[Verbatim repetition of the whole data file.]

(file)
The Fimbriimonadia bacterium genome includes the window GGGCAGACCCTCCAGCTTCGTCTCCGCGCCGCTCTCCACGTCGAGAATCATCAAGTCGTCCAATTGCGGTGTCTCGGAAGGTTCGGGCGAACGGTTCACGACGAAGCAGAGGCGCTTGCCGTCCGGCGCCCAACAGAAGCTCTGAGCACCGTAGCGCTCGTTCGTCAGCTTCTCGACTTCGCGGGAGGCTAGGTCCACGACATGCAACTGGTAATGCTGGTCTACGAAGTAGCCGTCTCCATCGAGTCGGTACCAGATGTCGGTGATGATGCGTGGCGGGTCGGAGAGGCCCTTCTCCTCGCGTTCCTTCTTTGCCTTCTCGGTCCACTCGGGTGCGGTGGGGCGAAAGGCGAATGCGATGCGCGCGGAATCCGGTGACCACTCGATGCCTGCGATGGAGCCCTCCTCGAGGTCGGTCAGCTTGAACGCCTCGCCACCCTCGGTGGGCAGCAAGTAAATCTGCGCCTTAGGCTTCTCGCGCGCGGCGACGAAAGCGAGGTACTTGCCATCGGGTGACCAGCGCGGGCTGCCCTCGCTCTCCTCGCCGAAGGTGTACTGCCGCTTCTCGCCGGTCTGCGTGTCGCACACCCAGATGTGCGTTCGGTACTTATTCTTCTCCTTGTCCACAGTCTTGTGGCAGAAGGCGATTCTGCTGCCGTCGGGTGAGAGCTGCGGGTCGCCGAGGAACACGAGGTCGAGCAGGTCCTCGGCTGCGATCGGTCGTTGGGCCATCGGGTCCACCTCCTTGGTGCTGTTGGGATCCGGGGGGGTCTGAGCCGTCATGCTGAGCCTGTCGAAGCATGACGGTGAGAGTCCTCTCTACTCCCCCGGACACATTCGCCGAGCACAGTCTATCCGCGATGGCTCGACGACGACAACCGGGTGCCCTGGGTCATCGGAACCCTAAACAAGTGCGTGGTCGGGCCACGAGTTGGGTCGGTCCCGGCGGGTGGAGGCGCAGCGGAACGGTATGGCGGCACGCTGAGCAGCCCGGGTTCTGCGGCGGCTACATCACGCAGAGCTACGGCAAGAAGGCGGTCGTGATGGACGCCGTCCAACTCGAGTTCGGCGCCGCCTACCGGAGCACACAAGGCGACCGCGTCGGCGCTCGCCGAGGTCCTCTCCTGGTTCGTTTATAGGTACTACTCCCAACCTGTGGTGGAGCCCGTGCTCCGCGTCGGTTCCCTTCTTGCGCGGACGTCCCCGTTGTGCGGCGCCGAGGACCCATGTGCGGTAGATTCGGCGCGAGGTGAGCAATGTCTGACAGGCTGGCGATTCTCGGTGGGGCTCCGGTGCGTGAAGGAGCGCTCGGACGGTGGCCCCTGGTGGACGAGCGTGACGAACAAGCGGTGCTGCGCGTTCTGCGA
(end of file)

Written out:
The Fimbriimonadia bacterium genome includes the window GGGCAGACCCTCCAGCTTCGTCTCCGCGCCGCTCTCCACGTCGAGAATCATCAAGTCGTCCAATTGCGGTGTCTCGGAAGGTTCGGGCGAACGGTTCACGACGAAGCAGAGGCGCTTGCCGTCCGGCGCCCAACAGAAGCTCTGAGCACCGTAGCGCTCGTTCGTCAGCTTCTCGACTTCGCGGGAGGCTAGGTCCACGACATGCAACTGGTAATGCTGGTCTACGAAGTAGCCGTCTCCATCGAGTCGGTACCAGATGTCGGTGATGATGCGTGGCGGGTCGGAGAGGCCCTTCTCCTCGCGTTCCTTCTTTGCCTTCTCGGTCCACTCGGGTGCGGTGGGGCGAAAGGCGAATGCGATGCGCGCGGAATCCGGTGACCACTCGATGCCTGCGATGGAGCCCTCCTCGAGGTCGGTCAGCTTGAACGCCTCGCCACCCTCGGTGGGCAGCAAGTAAATCTGCGCCTTAGGCTTCTCGCGCGCGGCGACGAAAGCGAGGTACTTGCCATCGGGTGACCAGCGCGGGCTGCCCTCGCTCTCCTCGCCGAAGGTGTACTGCCGCTTCTCGCCGGTCTGCGTGTCGCACACCCAGATGTGCGTTCGGTACTTATTCTTCTCCTTGTCCACAGTCTTGTGGCAGAAGGCGATTCTGCTGCCGTCGGGTGAGAGCTGCGGGTCGCCGAGGAACACGAGGTCGAGCAGGTCCTCGGCTGCGATCGGTCGTTGGGCCATCGGGTCCACCTCCTTGGTGCTGTTGGGATCCGGGGGGGTCTGAGCCGTCATGCTGAGCCTGTCGAAGCATGACGGTGAGAGTCCTCTCTACTCCCCCGGACACATTCGCCGAGCACAGTCTATCCGCGATGGCTCGACGACGACAACCGGGTGCCCTGGGTCATCGGAACCCTAAACAAGTGCGTGGTCGGGCCACGAGTTGGGTCGGTCCCGGCGGGTGGAGGCGCAGCGGAACGGTATGGCGGCACGCTGAGCAGCCCGGGTTCTGCGGCGGCTACATCACGCAGAGCTACGGCAAGAAGGCGGTCGTGATGGACGCCGTCCAACTCGAGTTCGGCGCCGCCTACCGGAGCACACAAGGCGACCGCGTCGGCGCTCGCCGAGGTCCTCTCCTGGTTCGTTTATAGGTACTACTCCCAACCTGTGGTGGAGCCCGTGCTCCGCGTCGGTTCCCTTCTTGCGCGGACGTCCCCGTTGTGCGGCGCCGAGGACCCATGTGCGGTAGATTCGGCGCGAGGTGAGCAATGTCTGACAGGCTGGCGATTCTCGGTGGGGCTCCGGTGCGTGAAGGAGCGCTCGGACGGTGGCCCCTGGTGGACGAGCGTGACGAACAAGCGGTGCTGCGCGTTCTGCGA